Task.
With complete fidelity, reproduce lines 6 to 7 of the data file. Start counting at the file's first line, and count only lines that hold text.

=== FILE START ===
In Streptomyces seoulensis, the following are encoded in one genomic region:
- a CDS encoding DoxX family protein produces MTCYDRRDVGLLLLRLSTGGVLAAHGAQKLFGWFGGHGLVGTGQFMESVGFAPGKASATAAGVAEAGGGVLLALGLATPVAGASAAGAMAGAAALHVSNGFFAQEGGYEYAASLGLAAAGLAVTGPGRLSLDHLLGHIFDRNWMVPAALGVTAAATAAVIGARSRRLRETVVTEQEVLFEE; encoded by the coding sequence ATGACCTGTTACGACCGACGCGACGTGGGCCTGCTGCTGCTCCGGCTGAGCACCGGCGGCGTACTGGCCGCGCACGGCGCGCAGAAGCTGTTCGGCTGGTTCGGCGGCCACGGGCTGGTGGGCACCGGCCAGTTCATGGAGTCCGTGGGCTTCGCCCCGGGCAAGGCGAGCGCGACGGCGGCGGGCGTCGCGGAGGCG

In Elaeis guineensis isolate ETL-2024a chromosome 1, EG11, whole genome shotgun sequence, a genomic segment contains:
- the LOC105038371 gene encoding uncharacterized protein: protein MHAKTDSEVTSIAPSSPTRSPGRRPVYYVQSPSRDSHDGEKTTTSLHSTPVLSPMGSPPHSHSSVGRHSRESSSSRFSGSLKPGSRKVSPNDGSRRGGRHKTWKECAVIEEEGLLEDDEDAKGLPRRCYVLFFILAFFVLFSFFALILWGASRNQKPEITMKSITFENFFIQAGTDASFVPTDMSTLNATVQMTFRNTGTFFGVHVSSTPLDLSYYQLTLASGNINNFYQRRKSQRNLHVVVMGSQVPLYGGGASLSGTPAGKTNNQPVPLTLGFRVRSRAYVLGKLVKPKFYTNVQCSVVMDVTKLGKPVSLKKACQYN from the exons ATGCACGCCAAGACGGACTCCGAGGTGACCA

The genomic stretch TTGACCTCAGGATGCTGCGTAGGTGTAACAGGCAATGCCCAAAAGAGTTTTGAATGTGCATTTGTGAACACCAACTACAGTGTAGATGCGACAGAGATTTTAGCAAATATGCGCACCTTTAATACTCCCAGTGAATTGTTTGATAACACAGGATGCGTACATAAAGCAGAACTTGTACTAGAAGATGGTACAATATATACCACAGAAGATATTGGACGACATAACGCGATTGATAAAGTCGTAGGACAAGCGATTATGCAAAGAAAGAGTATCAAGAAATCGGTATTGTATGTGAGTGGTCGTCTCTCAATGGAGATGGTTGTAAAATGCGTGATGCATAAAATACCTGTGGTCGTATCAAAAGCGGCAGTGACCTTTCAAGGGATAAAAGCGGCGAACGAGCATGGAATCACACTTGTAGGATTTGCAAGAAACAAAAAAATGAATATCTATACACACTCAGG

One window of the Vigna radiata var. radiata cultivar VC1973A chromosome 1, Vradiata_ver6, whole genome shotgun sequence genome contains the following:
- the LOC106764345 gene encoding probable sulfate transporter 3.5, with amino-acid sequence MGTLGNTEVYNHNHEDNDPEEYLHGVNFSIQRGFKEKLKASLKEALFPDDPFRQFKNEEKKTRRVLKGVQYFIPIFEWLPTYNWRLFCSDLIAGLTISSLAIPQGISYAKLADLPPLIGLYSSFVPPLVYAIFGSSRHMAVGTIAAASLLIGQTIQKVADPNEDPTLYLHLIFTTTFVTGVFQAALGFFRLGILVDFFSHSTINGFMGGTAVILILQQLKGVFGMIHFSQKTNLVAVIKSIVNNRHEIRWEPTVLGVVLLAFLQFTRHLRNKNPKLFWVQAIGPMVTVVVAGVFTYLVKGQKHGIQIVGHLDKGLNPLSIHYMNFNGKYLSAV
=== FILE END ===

One window of the Vigna radiata var. radiata cultivar VC1973A chromosome 1, Vradiata_ver6, whole genome shotgun sequence genome contains the following:
- the LOC106764345 gene encoding probable sulfate transporter 3.5, with amino-acid sequence MGTLGNTEVYNHNHEDNDPEEYLHGVNFSIQRGFKEKLKASLKEALFPDDPFRQFKNEEKKTRRVLKGVQYFIPIFEWLPTYNWRLFCSDLIAGLTISSLAIPQGISYAKLADLPPLIGLYSSFVPPLVYAIFGSSRHMAVGTIAAASLLIGQTIQKVADPNEDPTLYLHLIFTTTFVTGVFQAALGFFRLGILVDFFSHSTINGFMGGTAVILILQQLKGVFGMIHFSQKTNLVAVIKSIVNNRHEIRWEPTVLGVVLLAFLQFTRHLRNKNPKLFWVQAIGPMVTVVVAGVFTYLVKGQKHGIQIVGHLDKGLNPLSIHYMNFNGKYLSAV